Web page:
By Ryan Lee, Staff Writer

Flashbacks of past registration nightmares are plaguing me, leading me to believe I may suffer from a form of post-traumatic stress disorder. It’s that time again, that semi-annual logistical battle for classes.

It brings to mind the catastrophe that was spring registration of my freshman year. Oh, those were the days, being a naïve doe-eyed 18 year old. I laughed at the idea of registration being a stressful experience. What could go wrong?

I met with my advisor, found the classes I wanted, even made a backup schedule. In the words of our famed founding father Benjamin Franklin, “By failing to prepare, you are preparing to fail.” Well guess what, Ben? I prepared and then I proceeded to fail.

Out of the 8 classes I had added to my ‘wish list’ only 1 was available. This discovery led to an early morning meltdown of epic proportion, several pencils and other inanimate objects became casualties that morning, and for that I will be forever remorseful.

My faith in the system was briefly restored during my sophomore year. Registration was a relatively smooth process. I was lulled into a false sense of security.

Junior year saw the return of my nightmares. This time the problems arose from an outside source. One that many students here have fallen victim to at one point or another. Tempest, Oh tempest.  The faithful, but sometimes finicky, internet connection at the University of Maine at Farmington (UMF). I guess you could say that tempest is kind of like acne on a pubescent boy. One minute that boy’s skin is nice and clear and the next minute it’s flared up with pimples and zits and the captain of the cheerleading squad is snickering at your ‘pizza face.’ What I’m trying to say is tempest can be the absolute worst. You’ll be surfing the net and then the next minute boom, no Internet for 30-40 minutes.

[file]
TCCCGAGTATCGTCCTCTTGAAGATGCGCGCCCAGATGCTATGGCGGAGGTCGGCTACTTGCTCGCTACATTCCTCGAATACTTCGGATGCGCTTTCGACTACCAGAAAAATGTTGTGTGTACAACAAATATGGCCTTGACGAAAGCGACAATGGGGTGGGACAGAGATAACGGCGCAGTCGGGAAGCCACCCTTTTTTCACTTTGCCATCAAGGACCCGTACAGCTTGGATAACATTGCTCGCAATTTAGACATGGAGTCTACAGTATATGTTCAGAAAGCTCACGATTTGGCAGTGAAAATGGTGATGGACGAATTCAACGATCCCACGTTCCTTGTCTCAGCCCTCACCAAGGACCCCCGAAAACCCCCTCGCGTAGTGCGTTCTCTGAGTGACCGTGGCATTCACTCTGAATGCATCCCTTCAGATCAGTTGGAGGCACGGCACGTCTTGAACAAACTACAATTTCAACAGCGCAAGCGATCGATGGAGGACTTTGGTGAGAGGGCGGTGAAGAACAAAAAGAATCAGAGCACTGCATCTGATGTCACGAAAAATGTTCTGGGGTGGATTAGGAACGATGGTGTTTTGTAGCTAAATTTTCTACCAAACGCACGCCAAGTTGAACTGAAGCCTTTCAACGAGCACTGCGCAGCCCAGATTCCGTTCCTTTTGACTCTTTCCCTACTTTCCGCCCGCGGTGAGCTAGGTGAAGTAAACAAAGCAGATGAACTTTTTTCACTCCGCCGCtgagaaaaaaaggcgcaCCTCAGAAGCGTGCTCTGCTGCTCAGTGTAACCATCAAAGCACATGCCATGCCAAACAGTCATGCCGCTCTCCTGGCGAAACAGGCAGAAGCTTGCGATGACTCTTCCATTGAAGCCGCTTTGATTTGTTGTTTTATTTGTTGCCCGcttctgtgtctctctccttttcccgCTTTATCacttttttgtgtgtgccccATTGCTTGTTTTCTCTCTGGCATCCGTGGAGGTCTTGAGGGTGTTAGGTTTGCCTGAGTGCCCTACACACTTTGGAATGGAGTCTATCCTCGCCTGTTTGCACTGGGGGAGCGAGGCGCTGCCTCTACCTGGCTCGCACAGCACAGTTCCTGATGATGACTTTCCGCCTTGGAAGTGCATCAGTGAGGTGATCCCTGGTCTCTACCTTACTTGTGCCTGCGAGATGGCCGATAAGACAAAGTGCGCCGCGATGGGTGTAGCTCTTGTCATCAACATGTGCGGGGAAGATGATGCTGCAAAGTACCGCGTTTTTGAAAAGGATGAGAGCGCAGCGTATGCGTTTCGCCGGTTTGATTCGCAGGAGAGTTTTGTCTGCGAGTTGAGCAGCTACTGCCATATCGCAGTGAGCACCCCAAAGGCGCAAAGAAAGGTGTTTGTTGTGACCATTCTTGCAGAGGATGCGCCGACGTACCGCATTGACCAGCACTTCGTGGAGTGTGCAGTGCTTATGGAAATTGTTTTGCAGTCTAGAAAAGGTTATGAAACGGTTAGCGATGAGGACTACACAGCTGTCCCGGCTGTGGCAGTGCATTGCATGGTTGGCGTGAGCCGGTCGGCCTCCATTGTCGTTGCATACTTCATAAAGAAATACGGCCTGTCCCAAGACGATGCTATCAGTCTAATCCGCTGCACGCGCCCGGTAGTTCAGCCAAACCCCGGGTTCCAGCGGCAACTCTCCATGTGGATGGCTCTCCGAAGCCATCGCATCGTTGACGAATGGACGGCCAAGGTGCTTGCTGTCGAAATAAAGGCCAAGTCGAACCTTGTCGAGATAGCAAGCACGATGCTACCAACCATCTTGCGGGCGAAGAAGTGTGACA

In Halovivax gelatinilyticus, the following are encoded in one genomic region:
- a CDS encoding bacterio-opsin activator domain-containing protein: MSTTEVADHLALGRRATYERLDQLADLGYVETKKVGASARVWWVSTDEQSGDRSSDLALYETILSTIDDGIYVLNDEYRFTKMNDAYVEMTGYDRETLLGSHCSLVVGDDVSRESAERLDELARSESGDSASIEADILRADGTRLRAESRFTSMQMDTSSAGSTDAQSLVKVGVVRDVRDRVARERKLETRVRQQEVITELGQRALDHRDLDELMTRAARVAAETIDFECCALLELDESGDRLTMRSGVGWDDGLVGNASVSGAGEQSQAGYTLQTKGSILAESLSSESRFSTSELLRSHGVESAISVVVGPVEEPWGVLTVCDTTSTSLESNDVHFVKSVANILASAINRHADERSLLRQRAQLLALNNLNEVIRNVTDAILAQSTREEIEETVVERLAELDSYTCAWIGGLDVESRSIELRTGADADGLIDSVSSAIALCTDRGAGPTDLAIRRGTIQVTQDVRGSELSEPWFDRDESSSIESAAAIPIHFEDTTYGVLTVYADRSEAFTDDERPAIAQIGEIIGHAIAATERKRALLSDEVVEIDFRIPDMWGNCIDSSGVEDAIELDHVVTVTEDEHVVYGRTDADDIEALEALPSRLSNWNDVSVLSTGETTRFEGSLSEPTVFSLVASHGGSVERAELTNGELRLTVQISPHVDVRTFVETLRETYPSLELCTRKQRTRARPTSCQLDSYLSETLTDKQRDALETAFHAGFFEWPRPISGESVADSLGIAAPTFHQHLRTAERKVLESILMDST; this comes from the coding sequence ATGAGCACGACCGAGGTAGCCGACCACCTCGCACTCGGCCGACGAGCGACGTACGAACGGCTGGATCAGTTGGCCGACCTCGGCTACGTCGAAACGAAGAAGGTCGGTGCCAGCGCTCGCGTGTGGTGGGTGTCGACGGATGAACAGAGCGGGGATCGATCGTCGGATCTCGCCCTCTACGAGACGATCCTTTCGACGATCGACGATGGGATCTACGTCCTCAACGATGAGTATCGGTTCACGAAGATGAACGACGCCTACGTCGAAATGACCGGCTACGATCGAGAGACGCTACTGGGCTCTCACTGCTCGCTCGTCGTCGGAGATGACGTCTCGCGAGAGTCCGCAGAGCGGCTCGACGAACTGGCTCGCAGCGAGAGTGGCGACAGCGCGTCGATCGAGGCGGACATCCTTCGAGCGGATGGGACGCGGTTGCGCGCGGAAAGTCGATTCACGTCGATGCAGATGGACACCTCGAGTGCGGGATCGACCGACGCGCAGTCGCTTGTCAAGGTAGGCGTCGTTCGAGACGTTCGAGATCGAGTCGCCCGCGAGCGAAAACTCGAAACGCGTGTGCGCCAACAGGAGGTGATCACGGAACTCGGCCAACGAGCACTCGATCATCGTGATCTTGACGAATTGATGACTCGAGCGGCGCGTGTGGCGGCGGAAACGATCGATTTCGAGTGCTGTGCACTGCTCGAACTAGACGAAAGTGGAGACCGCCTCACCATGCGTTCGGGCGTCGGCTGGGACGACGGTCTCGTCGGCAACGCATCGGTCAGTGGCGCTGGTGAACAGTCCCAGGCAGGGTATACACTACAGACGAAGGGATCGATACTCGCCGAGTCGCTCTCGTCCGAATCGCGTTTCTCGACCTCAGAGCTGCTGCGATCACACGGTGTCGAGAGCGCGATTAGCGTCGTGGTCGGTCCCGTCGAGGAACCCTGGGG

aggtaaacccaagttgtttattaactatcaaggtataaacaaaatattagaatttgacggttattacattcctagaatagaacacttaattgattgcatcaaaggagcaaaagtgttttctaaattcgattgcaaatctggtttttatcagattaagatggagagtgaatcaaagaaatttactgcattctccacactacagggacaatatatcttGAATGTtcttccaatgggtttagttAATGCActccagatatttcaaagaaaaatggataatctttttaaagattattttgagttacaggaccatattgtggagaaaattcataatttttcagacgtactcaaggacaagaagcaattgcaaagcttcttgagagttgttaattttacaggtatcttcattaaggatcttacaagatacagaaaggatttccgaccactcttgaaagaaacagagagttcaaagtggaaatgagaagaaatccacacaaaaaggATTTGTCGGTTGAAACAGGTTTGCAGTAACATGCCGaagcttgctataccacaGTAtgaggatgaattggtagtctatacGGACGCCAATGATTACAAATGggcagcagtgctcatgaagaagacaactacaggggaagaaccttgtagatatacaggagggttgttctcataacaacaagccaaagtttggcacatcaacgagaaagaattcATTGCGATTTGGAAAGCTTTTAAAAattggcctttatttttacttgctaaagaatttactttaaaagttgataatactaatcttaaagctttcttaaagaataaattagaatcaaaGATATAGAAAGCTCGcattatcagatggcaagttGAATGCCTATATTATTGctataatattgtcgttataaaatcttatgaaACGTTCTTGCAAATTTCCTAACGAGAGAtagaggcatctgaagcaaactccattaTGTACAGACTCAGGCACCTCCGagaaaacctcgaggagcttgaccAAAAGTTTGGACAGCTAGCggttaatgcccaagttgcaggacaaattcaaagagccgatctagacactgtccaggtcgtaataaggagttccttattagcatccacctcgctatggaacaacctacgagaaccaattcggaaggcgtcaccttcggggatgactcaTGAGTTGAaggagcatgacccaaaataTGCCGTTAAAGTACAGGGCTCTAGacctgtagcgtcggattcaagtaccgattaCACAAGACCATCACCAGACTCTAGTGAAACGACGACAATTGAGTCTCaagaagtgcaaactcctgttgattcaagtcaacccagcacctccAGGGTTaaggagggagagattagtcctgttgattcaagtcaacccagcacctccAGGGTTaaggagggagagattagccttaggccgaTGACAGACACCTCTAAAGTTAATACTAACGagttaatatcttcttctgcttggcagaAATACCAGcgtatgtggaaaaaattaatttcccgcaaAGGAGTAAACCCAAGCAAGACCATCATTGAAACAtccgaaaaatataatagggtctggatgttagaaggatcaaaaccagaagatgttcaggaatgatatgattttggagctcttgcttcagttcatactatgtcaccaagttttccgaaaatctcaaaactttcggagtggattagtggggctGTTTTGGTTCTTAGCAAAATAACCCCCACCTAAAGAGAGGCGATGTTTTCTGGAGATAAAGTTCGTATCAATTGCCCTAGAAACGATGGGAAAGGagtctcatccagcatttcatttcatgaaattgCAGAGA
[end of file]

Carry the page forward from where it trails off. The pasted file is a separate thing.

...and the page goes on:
That wonderful spring morning, I was all prepared to enroll in the classes my advisor and I had so carefully chosen. I thought I had prepared my schedule. At 6:54 a.m., 6 minutes before my registration time began, I checked to see if there were seats available in all of my classes. My preparedness was rewarded when I discovered that there were seats available in the classes I wanted. It looked like I was going to have a smooth registration. At 7 a.m. I refresh my browser. That’s when it happens, what a surprise, it won’t reload! After 15 minutes of not being able to hit submit on my schedule, I take a break and take a 10-minute shower. That 10 minute shower felt like a week. On my way back from the shower I had decided that if I couldn’t register, I would probably chuck my laptop out the window, drop out of school, move in the woods and become a hermit for the rest of my life.

Well, I sat down to register for all my classes, OF COURSE, one of the classes I went to register for was full. This was a class that is required for my major and graduation. Now, I will have to wait another semester to take it. This realization brought on more stress. With little to no general education classes I would have to find the only requirement left that fit in my schedule. This actually worked out for me in the end because I ended up signing up for Journalism and now I have the opportunity to write this wonderful rant about registering for classes.

This brings me to my senior year. One final registration that separates me and walking across the stage to receive my diploma in the springtime, no pressure there. As a senior, I have first dibs on classes which should ease my tension but that’s not the case. Why? Because I expect the unexpected to happen. I expect an issue during registering, and more than likely an emotional and psychological breakdown to follow.  I feel like my chances of graduating on time could be jeopardized, due to a human or computer error. I predict myself running to my advisor in desperate need of advice, then to the Merrill Center to plead my case and then to a department head’s office where I will I beg for them to register me for a class. My registration appointment at 7 a.m. on Thursday cannot come fast enough.

It’s the night before registration, which is the absolute worst of all nights. In consists of me setting 20 alarms from 6 a.m. to 7 a.m. in 5-minute intervals to make sure I wake up in time to get my classes. All night I think about the ramifications of something going wrong or me not waking up in time, so I end up counting the specs on my ceiling tiles till 3 a.m., a stress induced hobby of mine.

Finally dawn arrives and I hobble out of bed at 6 a.m. and head to Dunkin Donuts. I get a much needed coffee, with a double turbo shot for good measure. I trudge back to my apartment, sit in front of my computer for the next 30-minutes,  ready to hit register for the very last time. The time comes and believe it or not I get all my classes. I can hear the fat lady singing in my head, because finally, it’s over. I will never have to register for classes again!